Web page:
The Big-Fish-Little-Pond Effect on Mathematics Self Concept of Junior School Students in Academically Selective and Non-Selective Schools

Benson Adesina Adegoke


The “Big-Fish-Little-Pond Effect” (BFLPE), an application of social comparison theory of educational settings, posits that a student will have a lower academic self-concept in an academically selective school than in a non-selective school. Several studies have been conducted and results supporting and disagreeing with the theory have been documented. However, most of these studies were conducted in Europe, United States of America (USA), Asia and Australia. Relatively none has been conducted in an African setting and indeed in West Africa. The present study was therefore designed to provide empirical information on the tenability of the hypothesis in African setting. Three hundred and twenty eight Junior Secondary School Two (JSS II) students randomly selected from two schools (one academically selective school N= 194 and one non-selective school N = 124) in Ibadan, Nigeria, participated in the study.

The responses of the students to mathematics self-concept questionnaire and their annual scores in Mathematics in JSS I were analysed using Pearson Correlation Coefficient, One-way Analysis of Variance andtwo-level multi-level models in which students (level 1) were nested within schools (level 2). Results show that there was a positive relationship between individual student’s annual score in mathematics and mathematics self-concept. High ability students had higher mathematics self-concept than low ability students. This was observed among the students in both schools. However, the mean score, in mathematics self-concept, of students in academically selective schools was higher than the mean score of students in non-selective schools. The two-level multilevel analyses models showed that individual student achievement in mathematics had positive and statistically significant effect on mathematics self-concept. This result laid credence on the findings of Marsh and his colleagues. However, school-average achievement in mathematics had non-significant negative effect on mathematics self-concept.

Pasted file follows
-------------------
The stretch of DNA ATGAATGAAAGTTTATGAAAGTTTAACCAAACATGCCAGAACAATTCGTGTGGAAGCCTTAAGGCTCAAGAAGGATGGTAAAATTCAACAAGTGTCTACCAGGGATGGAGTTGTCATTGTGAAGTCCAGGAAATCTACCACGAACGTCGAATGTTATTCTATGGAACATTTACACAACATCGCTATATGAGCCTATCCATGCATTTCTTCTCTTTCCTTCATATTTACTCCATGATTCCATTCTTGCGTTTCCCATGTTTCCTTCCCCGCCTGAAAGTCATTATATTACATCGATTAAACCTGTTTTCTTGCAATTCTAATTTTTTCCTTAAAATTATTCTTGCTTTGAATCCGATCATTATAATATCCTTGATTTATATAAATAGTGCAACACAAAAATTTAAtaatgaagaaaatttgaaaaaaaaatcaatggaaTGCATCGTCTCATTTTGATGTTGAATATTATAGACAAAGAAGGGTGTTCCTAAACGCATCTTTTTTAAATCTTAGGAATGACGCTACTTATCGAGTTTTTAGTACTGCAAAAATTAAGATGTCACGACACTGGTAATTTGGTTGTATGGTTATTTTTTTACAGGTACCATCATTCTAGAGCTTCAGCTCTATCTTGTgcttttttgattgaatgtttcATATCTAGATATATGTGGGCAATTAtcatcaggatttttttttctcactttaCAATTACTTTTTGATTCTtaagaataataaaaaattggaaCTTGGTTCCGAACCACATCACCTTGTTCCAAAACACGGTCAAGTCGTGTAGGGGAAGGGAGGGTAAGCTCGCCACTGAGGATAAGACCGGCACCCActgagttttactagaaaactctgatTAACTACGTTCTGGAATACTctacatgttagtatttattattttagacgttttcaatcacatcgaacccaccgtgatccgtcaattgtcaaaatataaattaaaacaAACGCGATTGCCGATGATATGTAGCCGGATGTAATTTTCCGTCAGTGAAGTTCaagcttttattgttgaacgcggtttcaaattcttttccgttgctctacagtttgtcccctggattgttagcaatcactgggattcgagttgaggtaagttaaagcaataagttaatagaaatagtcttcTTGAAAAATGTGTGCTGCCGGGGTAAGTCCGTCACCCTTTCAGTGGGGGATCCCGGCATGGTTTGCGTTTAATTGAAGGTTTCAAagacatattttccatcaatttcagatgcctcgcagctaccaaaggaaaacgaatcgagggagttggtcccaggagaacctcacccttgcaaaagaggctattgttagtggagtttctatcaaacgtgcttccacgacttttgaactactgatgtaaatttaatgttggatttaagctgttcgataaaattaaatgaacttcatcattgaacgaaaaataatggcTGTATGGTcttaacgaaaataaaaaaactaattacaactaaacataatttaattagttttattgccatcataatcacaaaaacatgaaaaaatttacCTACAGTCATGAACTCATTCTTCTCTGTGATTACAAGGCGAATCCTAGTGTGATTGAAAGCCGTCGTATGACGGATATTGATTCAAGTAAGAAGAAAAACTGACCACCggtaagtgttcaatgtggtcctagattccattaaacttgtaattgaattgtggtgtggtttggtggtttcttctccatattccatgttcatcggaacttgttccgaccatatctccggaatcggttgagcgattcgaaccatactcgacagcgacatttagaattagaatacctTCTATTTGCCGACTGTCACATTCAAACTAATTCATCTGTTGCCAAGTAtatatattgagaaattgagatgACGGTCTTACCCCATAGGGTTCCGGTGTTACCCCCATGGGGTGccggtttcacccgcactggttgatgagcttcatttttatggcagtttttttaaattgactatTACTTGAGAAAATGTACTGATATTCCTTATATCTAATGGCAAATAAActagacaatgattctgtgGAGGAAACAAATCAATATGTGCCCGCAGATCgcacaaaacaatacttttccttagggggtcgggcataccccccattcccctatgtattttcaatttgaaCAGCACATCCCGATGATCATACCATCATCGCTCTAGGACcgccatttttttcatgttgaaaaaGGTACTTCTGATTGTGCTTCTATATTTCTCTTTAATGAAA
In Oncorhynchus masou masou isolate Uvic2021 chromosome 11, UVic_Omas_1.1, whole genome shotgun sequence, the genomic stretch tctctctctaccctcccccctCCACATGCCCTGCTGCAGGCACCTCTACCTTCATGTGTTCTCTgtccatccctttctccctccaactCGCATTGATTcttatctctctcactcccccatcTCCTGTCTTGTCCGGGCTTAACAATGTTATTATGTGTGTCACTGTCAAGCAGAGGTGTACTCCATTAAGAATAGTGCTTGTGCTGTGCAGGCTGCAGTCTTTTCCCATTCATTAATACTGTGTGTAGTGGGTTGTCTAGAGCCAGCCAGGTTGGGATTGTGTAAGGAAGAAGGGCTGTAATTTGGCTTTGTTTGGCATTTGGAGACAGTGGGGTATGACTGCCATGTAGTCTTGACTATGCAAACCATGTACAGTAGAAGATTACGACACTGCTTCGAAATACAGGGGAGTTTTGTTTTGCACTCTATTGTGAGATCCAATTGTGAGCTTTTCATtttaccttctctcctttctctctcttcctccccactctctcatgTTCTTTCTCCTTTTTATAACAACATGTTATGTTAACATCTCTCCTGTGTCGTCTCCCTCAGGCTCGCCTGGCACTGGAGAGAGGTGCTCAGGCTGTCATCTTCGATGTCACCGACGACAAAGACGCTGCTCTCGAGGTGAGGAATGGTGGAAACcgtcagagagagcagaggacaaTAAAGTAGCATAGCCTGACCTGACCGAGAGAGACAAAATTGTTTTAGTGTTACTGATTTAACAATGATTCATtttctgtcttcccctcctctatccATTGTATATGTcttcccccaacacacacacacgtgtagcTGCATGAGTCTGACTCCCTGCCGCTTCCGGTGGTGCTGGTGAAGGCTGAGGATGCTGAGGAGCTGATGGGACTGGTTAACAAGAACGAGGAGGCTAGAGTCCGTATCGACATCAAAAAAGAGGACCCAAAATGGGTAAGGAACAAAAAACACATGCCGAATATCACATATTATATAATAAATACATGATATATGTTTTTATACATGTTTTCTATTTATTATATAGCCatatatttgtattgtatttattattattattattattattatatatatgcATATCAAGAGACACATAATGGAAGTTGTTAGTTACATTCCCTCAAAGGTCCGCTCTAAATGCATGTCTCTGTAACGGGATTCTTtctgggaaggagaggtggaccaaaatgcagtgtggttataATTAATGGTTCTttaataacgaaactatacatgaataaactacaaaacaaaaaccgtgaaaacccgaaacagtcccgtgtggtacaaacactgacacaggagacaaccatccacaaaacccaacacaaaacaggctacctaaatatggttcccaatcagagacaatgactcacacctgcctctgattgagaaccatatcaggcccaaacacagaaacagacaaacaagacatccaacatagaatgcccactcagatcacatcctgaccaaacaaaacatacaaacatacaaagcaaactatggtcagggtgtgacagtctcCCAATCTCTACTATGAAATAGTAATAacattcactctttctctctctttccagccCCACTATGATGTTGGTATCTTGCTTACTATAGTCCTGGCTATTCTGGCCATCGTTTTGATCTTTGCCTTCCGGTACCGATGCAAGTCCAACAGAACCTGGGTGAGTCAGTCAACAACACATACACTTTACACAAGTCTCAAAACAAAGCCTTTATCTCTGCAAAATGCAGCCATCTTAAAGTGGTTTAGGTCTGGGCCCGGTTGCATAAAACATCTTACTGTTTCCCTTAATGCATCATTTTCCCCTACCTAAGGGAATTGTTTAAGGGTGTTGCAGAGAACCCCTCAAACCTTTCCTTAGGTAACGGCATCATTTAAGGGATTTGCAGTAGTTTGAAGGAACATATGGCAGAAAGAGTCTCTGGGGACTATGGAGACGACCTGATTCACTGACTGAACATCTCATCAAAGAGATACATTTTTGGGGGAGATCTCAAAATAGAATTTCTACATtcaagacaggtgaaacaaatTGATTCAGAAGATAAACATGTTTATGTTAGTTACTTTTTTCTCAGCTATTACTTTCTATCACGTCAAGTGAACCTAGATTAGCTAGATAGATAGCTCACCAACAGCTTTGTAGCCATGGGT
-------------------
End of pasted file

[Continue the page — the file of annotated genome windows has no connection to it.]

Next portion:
These results show that mathematics self-concept may not be a function of whether the school is academically selective or non-selective. Therefore attending academically selective schoolmay not be detrimental for high ability student if he or she can maintain his or her high ability level.The result of the present study is a challenge to assertions of BFLPE, at least from an African setting.

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Journal of Studies in Education ISSN 2162-6952


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